Six rookie mistakes female road cyclists make
This list of rookie mistakes female road cyclists make, is simply a list of six things I did when I first started riding a road bike almost ten years ago. I share it with you in the hope that other newbie riders might skip them. And I’m sure there are many more, but these are the six that spring to my mind:
Grinding the gears
This seems to be a common mistake that most road riders make, and I was certainly guilty of it. It seems that when we start out, we expect it to be hard to turn over the pedals so we tend to use a gear that challenges our legs. What you actually do is fatigue your legs, and make it harder to ride long distances. Over time you learn to ‘spin’ your legs more, and increase your cadence (pedal revolutions per minute), saving energy while still keeping up with the pack.
Expecting perfection from your bike
When you break it down, the gears and brakes on a bicycle are a pretty simple mechanical system and like all mechanical systems they are not perfect. So if you gears jump occasionally, or your chain comes off, or you hear a rare clunk, you don’t need to be alarmed. Please note that I used the word ‘occasionally’. If your bike does any of these things over and over again, then you need to take it to your local bike shop to be checked out, but occasional noises are perfectly normal. In fact, you’re probably the one that caused the problem with a rough gear change.
Getting chain grease on your leg
When I first started riding a road bike I regularly got a greasy chain ring mark on my right leg from pressing against the chain rings on my bike. I’m not sure how I did it, but it must have been from leaning against it while I was standing over the bike. It certainly didn’t happen while I was actually riding the bike. Over time I broke the habit, but you could skip this one altogether if you’re aware of it.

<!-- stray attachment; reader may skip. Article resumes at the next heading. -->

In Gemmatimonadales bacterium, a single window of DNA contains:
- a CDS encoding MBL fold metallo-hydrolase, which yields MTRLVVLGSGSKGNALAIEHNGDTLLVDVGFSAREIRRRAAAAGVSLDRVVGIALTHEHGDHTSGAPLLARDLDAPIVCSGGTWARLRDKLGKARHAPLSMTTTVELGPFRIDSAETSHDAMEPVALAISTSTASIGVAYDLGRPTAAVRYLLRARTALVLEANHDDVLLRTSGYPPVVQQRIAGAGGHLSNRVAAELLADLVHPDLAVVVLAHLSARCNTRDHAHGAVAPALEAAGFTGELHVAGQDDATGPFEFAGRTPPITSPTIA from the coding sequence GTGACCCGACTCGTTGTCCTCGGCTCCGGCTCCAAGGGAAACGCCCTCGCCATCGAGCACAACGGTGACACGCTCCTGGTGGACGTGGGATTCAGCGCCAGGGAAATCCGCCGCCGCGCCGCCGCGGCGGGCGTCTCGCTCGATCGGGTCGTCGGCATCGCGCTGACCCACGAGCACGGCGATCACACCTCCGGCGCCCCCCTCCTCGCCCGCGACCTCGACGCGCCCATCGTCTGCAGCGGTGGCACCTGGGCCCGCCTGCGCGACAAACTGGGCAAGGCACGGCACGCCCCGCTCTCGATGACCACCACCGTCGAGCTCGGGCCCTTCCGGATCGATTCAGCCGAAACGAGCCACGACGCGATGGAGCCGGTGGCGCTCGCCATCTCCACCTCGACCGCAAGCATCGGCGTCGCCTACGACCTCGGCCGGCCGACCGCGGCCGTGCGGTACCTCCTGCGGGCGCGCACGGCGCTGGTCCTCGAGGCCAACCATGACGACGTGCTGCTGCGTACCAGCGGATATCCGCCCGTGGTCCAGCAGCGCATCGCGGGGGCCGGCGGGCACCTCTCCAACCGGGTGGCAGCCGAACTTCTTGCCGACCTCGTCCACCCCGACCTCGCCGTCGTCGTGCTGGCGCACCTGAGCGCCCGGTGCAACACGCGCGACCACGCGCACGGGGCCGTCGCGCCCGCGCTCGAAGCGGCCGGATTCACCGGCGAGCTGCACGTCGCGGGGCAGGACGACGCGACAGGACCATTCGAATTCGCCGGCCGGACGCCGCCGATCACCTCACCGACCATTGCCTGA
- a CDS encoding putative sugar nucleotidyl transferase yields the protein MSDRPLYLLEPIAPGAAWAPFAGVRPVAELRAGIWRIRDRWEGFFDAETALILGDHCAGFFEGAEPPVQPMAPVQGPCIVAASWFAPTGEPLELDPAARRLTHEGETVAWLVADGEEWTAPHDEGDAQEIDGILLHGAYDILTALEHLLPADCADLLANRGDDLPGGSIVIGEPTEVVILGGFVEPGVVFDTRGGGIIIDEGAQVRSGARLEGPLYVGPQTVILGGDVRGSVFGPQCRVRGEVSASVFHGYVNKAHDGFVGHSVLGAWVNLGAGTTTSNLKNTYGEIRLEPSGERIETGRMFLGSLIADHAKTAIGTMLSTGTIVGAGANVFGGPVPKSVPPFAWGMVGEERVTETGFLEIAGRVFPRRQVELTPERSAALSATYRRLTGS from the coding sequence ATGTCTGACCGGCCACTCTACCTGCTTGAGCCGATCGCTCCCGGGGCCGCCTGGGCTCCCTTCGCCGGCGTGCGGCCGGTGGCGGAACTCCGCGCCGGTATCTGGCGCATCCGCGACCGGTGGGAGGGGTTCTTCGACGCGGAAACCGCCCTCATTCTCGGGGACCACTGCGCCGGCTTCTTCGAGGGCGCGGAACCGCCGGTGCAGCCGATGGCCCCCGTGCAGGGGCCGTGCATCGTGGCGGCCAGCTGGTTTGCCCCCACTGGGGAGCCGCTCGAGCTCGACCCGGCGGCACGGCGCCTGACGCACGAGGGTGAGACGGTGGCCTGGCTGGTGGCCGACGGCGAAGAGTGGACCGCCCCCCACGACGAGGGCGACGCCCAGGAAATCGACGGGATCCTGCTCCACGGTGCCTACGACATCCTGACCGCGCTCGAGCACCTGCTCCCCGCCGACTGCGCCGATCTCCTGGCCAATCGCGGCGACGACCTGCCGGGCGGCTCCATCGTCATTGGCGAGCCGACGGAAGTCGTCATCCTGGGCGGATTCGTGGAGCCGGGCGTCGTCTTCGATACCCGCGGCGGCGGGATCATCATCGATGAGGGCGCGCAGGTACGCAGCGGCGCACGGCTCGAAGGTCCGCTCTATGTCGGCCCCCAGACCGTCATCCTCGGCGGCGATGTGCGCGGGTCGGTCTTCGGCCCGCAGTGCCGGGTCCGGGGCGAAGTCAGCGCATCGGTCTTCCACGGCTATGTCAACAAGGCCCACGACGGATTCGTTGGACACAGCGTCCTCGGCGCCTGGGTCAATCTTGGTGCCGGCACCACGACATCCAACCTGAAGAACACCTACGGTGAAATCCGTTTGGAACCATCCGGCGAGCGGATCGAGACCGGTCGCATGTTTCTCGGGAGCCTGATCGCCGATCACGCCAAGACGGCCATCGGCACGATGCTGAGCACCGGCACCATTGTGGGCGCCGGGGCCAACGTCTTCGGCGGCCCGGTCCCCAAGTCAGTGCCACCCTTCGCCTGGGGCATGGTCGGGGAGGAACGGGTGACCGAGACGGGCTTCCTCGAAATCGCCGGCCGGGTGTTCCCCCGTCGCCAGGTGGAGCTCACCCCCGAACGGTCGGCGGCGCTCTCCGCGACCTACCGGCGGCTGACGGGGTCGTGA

Not embracing lycra
Like many newbie cyclists I was reluctant to show the world my curves in such tight fitting garments. I remember being horrified when someone told me you didn’t wear undies under your cycling knicks. This photo shows me in the Gong ride, just one month after I started riding, I’m wearing the biggest cycling jersey with three quarter knicks. The jersey was a freebie and I felt it covered me well. The knicks were cheapies, and I loved that they covered my knees, but the rest of them was pretty ordinary.
Buying cheap gear
I started riding with a second hand helmet (seen in the photo) and plenty of cheap gear like gloves and glasses. The old adage that ‘you get what you pay for’ is very true when it comes to cycling gear. I should have valued my head more, and bought myself a new helmet from day one. Thankfully that blue hand-me-down never got put to the test. You don’t have to go out and buy heaps of expensive gear, but buy a small number of quality items, and you’ll have them for years.
This is one of my favourites. You are much better than you think you are. I was lucky that I had a fantastic mentor (my partner Phil) who convinced me that I could ride a bike much further than I thought I could. Within the first six months of riding I completed the Spring Cycle (55 km), the Gong Ride (a hilly 60 km) and the JDRF ride (a very hilly 80 km). So don’t be afraid to test yourself, and sign up for a few organised rides that will push you along.
So there’s my six rookie mistakes female road cyclists make. Have you got some others to add to the list? Share via comments or the Women Who Cycle Facebook page.
To add to your underestimate one – I find many women starting cycling are reluctant to ride with people better than them, at fear of holding them up (as generalisation, many men Do not hold back as much in that regard!). You get better by riding with people better than you. Don’t worry about holding someone up a minute or two after a hill, we’ve all been there, and (most) are willing to help other get better too (and if not, why should they benefit from your company).
Talk to your riding mates, honestly, they will love to work out a ride for you to come along with them, and help you improve!
Even though your head is covered with a helmet and your eyes covered by your sunglasses, beware. Your nose is totally exposed to the sun. Use sunscreen, no matter what the sky is like. I didn’t and neither did my husband. Both of us have had skin cancer on our noses.
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